Tag: Album Review

RECORD REVIEW: The Soonest – Quarters EP (Performer Magazine – July 2011)

The Soonest - Quarters EP
The Soonest | Performer Magazine – July 2011

The Soonest
Quarters EP
Berkeley, CA

“San Francisco dream rock with a darker side”

The Soonest’s latest release, Quarters EP, exemplifies the phrase, “less is more.” The San Francisco rock band, formerly known as Lion Riding Horses, sound much bigger than their four-part roster might suggest. While it only boasts four tracks, the production on each song exhibits a noticeable level of care.

The EP opens with “Ghosts,” a song appropriately titled with its haunting characteristics. Guitar arpeggios layer nicely with echoing sustain as vocals float listlessly across. Frenetic drum riffs propel the track forward, taking the dream pop characteristics of the song into a heftier level. The following track, “I Don’t Mind,” seems most reminiscent of the popular indie pop songs of our day. The boisterous drum riffs remind the listener of bands like Vampire Weekend, though The Soonest delivers in a manner more serious. “King” offers a bit of ballad with its longing lyrics and pop-influenced background vocals. The loving touch of ambient sounds and songwriting extend into the EP’s final track, “Ready.”

Vocals and instrumentation are rich, and the pacing of builds and lulls work refreshingly. It’s a balance that’s hard to execute. As a set, Quarters EP works effectively as an intro to a band already on the rise. (Self-released)

Recorded, mixed and mastered by Lori D. Brackney and Jose Rosa at Ex’pression College for Digital Arts

– Keane Li

PERFORMER MAGAZINE – RECORD REVIEW: Mikie Lee Prasad, Jukebox Folktales: Volume Two

RECORD REVIEW: Mikie Lee Prasad
Jukebox Folktales: Volume Two
By: Keane Li

One of the hardest working musicians in the Bay Area, Mikie Lee Prasad has been performing his rollicking brand of energetic Americana in local pubs and clubs for well over a decade. His recent release, Jukebox Folktales: Volume Two, a sequel to 2009’s Volume One, features a number of the talented local musicians he’s worked with on past projects.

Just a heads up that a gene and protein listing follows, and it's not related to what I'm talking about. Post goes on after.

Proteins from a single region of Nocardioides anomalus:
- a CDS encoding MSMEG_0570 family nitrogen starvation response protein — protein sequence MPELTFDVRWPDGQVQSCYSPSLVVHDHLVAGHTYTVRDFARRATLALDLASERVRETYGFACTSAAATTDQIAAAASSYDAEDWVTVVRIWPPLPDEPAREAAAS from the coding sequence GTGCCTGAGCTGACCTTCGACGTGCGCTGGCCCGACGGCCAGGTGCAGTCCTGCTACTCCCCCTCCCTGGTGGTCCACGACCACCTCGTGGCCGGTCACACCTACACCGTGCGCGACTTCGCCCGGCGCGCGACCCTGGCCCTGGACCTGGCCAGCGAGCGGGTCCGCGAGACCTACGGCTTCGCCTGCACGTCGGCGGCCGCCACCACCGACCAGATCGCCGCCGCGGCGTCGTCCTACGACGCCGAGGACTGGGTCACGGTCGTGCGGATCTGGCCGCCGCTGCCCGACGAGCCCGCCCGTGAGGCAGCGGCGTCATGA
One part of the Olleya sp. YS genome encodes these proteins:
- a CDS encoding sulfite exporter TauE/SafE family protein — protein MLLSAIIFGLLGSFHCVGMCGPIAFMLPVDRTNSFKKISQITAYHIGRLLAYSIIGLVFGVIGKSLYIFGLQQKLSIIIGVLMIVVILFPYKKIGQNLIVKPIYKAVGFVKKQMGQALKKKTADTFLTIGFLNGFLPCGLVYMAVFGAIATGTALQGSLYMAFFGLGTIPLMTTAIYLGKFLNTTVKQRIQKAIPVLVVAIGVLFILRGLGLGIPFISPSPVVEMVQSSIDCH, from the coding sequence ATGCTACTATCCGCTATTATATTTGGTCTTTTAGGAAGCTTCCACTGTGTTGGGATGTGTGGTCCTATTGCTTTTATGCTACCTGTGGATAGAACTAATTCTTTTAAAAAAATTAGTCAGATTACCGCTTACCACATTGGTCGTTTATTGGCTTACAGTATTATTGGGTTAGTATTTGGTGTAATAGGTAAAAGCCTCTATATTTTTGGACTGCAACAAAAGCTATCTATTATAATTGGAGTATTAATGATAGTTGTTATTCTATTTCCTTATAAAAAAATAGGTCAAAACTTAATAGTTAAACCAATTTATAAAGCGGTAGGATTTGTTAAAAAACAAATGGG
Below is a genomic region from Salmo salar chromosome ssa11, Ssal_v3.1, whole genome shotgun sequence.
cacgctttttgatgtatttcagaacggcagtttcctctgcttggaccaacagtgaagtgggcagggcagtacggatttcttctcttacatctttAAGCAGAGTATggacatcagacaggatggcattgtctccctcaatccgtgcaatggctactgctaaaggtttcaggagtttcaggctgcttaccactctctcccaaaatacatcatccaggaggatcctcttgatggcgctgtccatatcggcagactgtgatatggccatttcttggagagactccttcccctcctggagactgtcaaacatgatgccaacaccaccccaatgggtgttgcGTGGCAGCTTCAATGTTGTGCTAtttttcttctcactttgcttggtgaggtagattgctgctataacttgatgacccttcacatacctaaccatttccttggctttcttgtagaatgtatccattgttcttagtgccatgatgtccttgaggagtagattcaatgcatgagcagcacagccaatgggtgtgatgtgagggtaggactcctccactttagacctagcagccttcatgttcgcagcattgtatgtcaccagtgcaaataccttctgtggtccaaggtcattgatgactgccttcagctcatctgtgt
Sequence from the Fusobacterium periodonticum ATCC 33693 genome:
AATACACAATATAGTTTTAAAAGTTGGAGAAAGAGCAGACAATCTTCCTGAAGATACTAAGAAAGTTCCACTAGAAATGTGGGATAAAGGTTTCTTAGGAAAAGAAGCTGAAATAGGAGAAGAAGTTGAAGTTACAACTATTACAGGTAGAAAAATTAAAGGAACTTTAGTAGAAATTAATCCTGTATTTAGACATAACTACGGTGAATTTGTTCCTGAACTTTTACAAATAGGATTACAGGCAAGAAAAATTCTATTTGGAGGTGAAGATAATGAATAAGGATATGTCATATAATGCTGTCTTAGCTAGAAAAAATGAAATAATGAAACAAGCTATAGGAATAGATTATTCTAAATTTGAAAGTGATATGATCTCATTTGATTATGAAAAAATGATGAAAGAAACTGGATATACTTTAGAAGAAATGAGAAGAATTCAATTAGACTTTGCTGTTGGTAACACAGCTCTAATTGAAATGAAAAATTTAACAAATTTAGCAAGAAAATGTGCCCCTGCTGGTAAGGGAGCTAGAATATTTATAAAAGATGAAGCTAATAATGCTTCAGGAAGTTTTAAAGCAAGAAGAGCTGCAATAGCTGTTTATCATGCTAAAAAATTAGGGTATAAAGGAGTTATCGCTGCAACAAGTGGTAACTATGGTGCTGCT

The album opens with the diabolical “Try Evil.” Mikie sings a story not uncommon for a bluesman – a meeting with the Devil in an otherwise common place (this time, a gas station), with the humor and gypsy-esque jive of Tom Waits. “Don’t Wake Up” and “Hammer,” ballads steeped in that classic swirling American sound, conjure images of summer evenings and family friends. The inclusion of Bongo, his dog, and Marie, his wife, on this record show that it is, indeed, a familial affair.

Jukebox Folktales: Volume Two is an exhibition in what experience, maturity, and witty songwriting can get you. From its happy highs to its somber depths, the variation on this well-balanced album creates an experience that can be tirelessly enjoyed. (Self-released)

(link to review…)

PERFORMER MAGAZINE – RECORD REVIEW: John Vanderslice, Green Grow the Rushes

John Vanderslice | MySpace | Twitter

RECORD REVIEW: John Vanderslice
Green Grow the Rushes
By: Keane Li

Few musicians have given as much to the Bay Area indie scene as John Vanderslice. The former frontman of MK Ultra in the latter half of the ’90s, he has since broken off into a successful solo career. His renowned analog recording studio in San Francisco, Tiny Telephone, has recorded great acts, from Death Cab For Cutie to Deerhoof, and he has himself helped produce records for Spoon and The Mountain Goats. Green Grow the Rushes, his latest EP, continues his journey through American alt-rock.
The record features a cacophony of whimsical tones. “Thule Fog” sounds as if it were part circus and part kabuki. Vanderslice manages to fill his record with the strangest of voices, as if he had an orchestra of worldly instruments at his disposal. Even on the relatively straightforward “Lay Down,” he employs an underlying synth sound reminiscent of the ’80s. The result is adventurous, as much a treat for the mind as it is for the ears.

While Vanderslice’s songwriting is remarkable, the production and instrumentation on Green Grow the Rushes truly shine. His songs are articulate and organized without being derivative. It’s refreshing to hear an artist explore new frontiers of sound and succeed so well. (Self-released)

(link to review…)